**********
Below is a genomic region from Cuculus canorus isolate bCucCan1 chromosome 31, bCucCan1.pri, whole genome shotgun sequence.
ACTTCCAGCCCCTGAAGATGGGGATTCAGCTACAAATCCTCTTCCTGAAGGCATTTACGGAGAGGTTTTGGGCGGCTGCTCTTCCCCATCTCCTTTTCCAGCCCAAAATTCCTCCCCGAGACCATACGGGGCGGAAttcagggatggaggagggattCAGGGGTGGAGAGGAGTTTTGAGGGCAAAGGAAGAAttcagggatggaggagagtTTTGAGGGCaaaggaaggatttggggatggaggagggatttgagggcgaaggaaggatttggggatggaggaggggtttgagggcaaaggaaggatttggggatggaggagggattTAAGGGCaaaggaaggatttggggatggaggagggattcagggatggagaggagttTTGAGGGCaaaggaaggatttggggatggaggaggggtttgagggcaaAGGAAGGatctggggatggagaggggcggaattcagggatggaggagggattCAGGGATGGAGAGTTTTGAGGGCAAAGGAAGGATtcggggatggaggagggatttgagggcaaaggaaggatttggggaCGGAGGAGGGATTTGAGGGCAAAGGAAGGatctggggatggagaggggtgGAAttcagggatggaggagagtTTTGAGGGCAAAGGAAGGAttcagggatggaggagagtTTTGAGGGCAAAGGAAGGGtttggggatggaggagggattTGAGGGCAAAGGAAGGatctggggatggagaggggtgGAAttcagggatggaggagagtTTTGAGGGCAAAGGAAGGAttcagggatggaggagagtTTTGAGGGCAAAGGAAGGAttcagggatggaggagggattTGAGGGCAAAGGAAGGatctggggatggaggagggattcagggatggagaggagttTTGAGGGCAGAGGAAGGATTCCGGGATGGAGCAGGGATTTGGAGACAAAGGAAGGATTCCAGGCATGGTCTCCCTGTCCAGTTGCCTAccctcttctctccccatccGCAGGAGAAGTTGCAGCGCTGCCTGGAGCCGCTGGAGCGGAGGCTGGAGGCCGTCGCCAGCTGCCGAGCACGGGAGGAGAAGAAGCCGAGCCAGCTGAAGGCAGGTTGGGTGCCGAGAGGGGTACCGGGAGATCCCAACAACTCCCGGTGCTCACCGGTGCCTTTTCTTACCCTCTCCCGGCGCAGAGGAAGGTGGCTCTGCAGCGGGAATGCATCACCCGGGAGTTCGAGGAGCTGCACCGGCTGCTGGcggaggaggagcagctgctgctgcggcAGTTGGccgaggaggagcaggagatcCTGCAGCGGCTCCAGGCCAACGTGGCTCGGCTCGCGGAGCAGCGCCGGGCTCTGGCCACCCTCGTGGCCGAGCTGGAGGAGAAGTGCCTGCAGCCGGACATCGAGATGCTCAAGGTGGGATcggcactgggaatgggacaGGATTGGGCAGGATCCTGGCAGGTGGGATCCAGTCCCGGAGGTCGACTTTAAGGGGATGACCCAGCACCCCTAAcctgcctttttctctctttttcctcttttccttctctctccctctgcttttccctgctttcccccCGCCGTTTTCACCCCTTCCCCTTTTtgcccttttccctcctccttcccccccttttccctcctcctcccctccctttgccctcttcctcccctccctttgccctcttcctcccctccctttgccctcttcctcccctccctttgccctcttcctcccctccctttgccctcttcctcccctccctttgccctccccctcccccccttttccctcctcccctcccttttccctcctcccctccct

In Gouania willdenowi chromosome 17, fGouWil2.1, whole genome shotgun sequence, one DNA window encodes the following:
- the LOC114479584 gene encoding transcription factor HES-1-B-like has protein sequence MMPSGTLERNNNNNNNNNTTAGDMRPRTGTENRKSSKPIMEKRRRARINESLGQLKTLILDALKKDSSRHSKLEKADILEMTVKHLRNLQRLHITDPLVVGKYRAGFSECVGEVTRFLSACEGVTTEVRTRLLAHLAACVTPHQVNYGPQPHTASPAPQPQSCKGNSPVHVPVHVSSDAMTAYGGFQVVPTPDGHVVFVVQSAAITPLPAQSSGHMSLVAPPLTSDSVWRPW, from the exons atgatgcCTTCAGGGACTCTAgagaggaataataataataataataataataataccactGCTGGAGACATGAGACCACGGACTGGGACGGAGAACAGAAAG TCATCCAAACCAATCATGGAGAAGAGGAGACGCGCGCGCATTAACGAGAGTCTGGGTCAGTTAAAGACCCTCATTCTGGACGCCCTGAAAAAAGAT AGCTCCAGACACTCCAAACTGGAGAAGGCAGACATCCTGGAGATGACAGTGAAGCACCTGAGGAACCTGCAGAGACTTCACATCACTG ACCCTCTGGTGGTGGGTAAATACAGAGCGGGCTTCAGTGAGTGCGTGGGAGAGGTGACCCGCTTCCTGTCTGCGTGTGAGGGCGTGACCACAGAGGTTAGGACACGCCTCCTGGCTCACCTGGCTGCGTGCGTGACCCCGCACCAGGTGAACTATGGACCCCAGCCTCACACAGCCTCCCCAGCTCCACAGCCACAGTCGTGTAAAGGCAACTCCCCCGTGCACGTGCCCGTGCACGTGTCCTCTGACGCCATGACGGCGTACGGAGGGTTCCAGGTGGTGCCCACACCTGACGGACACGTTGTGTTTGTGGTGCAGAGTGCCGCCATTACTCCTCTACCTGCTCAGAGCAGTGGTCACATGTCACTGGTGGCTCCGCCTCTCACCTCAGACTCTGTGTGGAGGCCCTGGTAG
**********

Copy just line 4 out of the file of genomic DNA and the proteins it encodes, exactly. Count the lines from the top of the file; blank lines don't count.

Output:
- the LOC114479584 gene encoding transcription factor HES-1-B-like has protein sequence MMPSGTLERNNNNNNNNNTTAGDMRPRTGTENRKSSKPIMEKRRRARINESLGQLKTLILDALKKDSSRHSKLEKADILEMTVKHLRNLQRLHITDPLVVGKYRAGFSECVGEVTRFLSACEGVTTEVRTRLLAHLAACVTPHQVNYGPQPHTASPAPQPQSCKGNSPVHVPVHVSSDAMTAYGGFQVVPTPDGHVVFVVQSAAITPLPAQSSGHMSLVAPPLTSDSVWRPW, from the exons atgatgcCTTCAGGGACTCTAgagaggaataataataataataataataataataccactGCTGGAGACATGAGACCACGGACTGGGACGGAGAACAGAAAG TCATCCAAACCAATCATGGAGAAGAGGAGACGCGCGCGCATTAACGAGAGTCTGGGTCAGTTAAAGACCCTCATTCTGGACGCCCTGAAAAAAGAT AGCTCCAGACACTCCAAACTGGAGAAGGCAGACATCCTGGAGATGACAGTGAAGCACCTGAGGAACCTGCAGAGACTTCACATCACTG ACCCTCTGGTGGTGGGTAAATACAGAGCGGGCTTCAGTGAGTGCGTGGGAGAGGTGACCCGCTTCCTGTCTGCGTGTGAGGGCGTGACCACAGAGGTTAGGACACGCCTCCTGGCTCACCTGGCTGCGTGCGTGACCCCGCACCAGGTGAACTATGGACCCCAGCCTCACACAGCCTCCCCAGCTCCACAGCCACAGTCGTGTAAAGGCAACTCCCCCGTGCACGTGCCCGTGCACGTGTCCTCTGACGCCATGACGGCGTACGGAGGGTTCCAGGTGGTGCCCACACCTGACGGACACGTTGTGTTTGTGGTGCAGAGTGCCGCCATTACTCCTCTACCTGCTCAGAGCAGTGGTCACATGTCACTGGTGGCTCCGCCTCTCACCTCAGACTCTGTGTGGAGGCCCTGGTAG